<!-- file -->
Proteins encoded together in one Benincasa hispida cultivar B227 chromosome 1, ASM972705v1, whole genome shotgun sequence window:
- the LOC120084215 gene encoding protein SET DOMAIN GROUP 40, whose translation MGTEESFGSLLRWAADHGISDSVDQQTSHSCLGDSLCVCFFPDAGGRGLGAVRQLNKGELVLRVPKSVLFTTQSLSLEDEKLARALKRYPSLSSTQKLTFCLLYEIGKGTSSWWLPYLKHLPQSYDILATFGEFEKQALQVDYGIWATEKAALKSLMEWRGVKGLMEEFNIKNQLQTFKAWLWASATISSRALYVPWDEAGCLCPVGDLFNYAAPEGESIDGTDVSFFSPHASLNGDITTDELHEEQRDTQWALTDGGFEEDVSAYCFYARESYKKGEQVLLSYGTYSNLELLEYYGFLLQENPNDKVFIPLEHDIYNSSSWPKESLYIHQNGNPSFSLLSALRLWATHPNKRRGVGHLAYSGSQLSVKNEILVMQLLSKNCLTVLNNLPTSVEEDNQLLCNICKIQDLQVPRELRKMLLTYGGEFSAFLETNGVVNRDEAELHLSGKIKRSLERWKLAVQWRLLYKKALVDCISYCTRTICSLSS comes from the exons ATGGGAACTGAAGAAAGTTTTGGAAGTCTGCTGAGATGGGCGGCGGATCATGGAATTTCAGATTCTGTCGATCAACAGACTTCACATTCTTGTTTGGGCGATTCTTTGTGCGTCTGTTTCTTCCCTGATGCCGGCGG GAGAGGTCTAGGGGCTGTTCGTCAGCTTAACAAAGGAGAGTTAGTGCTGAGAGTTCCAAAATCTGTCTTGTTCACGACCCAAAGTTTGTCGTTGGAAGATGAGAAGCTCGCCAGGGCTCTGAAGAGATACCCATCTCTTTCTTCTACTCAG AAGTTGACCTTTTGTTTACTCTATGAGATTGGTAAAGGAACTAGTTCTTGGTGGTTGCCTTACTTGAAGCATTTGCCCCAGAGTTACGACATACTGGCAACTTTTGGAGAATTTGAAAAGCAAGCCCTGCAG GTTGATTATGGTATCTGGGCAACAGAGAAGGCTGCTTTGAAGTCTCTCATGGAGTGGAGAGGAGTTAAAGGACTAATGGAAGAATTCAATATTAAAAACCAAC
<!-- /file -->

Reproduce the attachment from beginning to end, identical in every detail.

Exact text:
Proteins encoded together in one Benincasa hispida cultivar B227 chromosome 1, ASM972705v1, whole genome shotgun sequence window:
- the LOC120084215 gene encoding protein SET DOMAIN GROUP 40, whose translation MGTEESFGSLLRWAADHGISDSVDQQTSHSCLGDSLCVCFFPDAGGRGLGAVRQLNKGELVLRVPKSVLFTTQSLSLEDEKLARALKRYPSLSSTQKLTFCLLYEIGKGTSSWWLPYLKHLPQSYDILATFGEFEKQALQVDYGIWATEKAALKSLMEWRGVKGLMEEFNIKNQLQTFKAWLWASATISSRALYVPWDEAGCLCPVGDLFNYAAPEGESIDGTDVSFFSPHASLNGDITTDELHEEQRDTQWALTDGGFEEDVSAYCFYARESYKKGEQVLLSYGTYSNLELLEYYGFLLQENPNDKVFIPLEHDIYNSSSWPKESLYIHQNGNPSFSLLSALRLWATHPNKRRGVGHLAYSGSQLSVKNEILVMQLLSKNCLTVLNNLPTSVEEDNQLLCNICKIQDLQVPRELRKMLLTYGGEFSAFLETNGVVNRDEAELHLSGKIKRSLERWKLAVQWRLLYKKALVDCISYCTRTICSLSS comes from the exons ATGGGAACTGAAGAAAGTTTTGGAAGTCTGCTGAGATGGGCGGCGGATCATGGAATTTCAGATTCTGTCGATCAACAGACTTCACATTCTTGTTTGGGCGATTCTTTGTGCGTCTGTTTCTTCCCTGATGCCGGCGG GAGAGGTCTAGGGGCTGTTCGTCAGCTTAACAAAGGAGAGTTAGTGCTGAGAGTTCCAAAATCTGTCTTGTTCACGACCCAAAGTTTGTCGTTGGAAGATGAGAAGCTCGCCAGGGCTCTGAAGAGATACCCATCTCTTTCTTCTACTCAG AAGTTGACCTTTTGTTTACTCTATGAGATTGGTAAAGGAACTAGTTCTTGGTGGTTGCCTTACTTGAAGCATTTGCCCCAGAGTTACGACATACTGGCAACTTTTGGAGAATTTGAAAAGCAAGCCCTGCAG GTTGATTATGGTATCTGGGCAACAGAGAAGGCTGCTTTGAAGTCTCTCATGGAGTGGAGAGGAGTTAAAGGACTAATGGAAGAATTCAATATTAAAAACCAAC